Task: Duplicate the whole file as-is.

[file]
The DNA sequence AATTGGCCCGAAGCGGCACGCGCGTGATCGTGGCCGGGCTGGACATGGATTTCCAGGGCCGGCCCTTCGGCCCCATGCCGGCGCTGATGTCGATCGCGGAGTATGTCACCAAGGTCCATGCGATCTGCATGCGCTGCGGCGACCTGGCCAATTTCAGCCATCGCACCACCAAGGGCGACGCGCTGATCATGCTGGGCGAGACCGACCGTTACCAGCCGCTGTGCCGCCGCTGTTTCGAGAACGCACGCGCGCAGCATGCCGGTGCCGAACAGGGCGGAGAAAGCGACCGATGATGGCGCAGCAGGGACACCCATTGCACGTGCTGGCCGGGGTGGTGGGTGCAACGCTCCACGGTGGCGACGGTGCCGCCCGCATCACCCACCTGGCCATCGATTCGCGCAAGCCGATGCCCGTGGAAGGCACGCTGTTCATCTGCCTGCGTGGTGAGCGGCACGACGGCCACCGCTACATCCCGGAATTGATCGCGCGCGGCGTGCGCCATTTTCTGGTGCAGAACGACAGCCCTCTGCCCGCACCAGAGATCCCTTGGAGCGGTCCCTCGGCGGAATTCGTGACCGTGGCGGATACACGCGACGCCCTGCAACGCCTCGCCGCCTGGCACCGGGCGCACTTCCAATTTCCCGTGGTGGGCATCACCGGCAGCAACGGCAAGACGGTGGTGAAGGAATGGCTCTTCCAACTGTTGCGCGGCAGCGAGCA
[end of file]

The DNA sequence AATTGGCCCGAAGCGGCACGCGCGTGATCGTGGCCGGGCTGGACATGGATTTCCAGGGCCGGCCCTTCGGCCCCATGCCGGCGCTGATGTCGATCGCGGAGTATGTCACCAAGGTCCATGCGATCTGCATGCGCTGCGGCGACCTGGCCAATTTCAGCCATCGCACCACCAAGGGCGACGCGCTGATCATGCTGGGCGAGACCGACCGTTACCAGCCGCTGTGCCGCCGCTGTTTCGAGAACGCACGCGCGCAGCATGCCGGTGCCGAACAGGGCGGAGAAAGCGACCGATGATGGCGCAGCAGGGACACCCATTGCACGTGCTGGCCGGGGTGGTGGGTGCAACGCTCCACGGTGGCGACGGTGCCGCCCGCATCACCCACCTGGCCATCGATTCGCGCAAGCCGATGCCCGTGGAAGGCACGCTGTTCATCTGCCTGCGTGGTGAGCGGCACGACGGCCACCGCTACATCCCGGAATTGATCGCGCGCGGCGTGCGCCATTTTCTGGTGCAGAACGACAGCCCTCTGCCCGCACCAGAGATCCCTTGGAGCGGTCCCTCGGCGGAATTCGTGACCGTGGCGGATACACGCGACGCCCTGCAACGCCTCGCCGCCTGGCACCGGGCGCACTTCCAATTTCCCGTGGTGGGCATCACCGGCAGCAACGGCAAGACGGTGGTGAAGGAATGGCTCTTCCAACTGTTGCGCGGCAGCGAGCA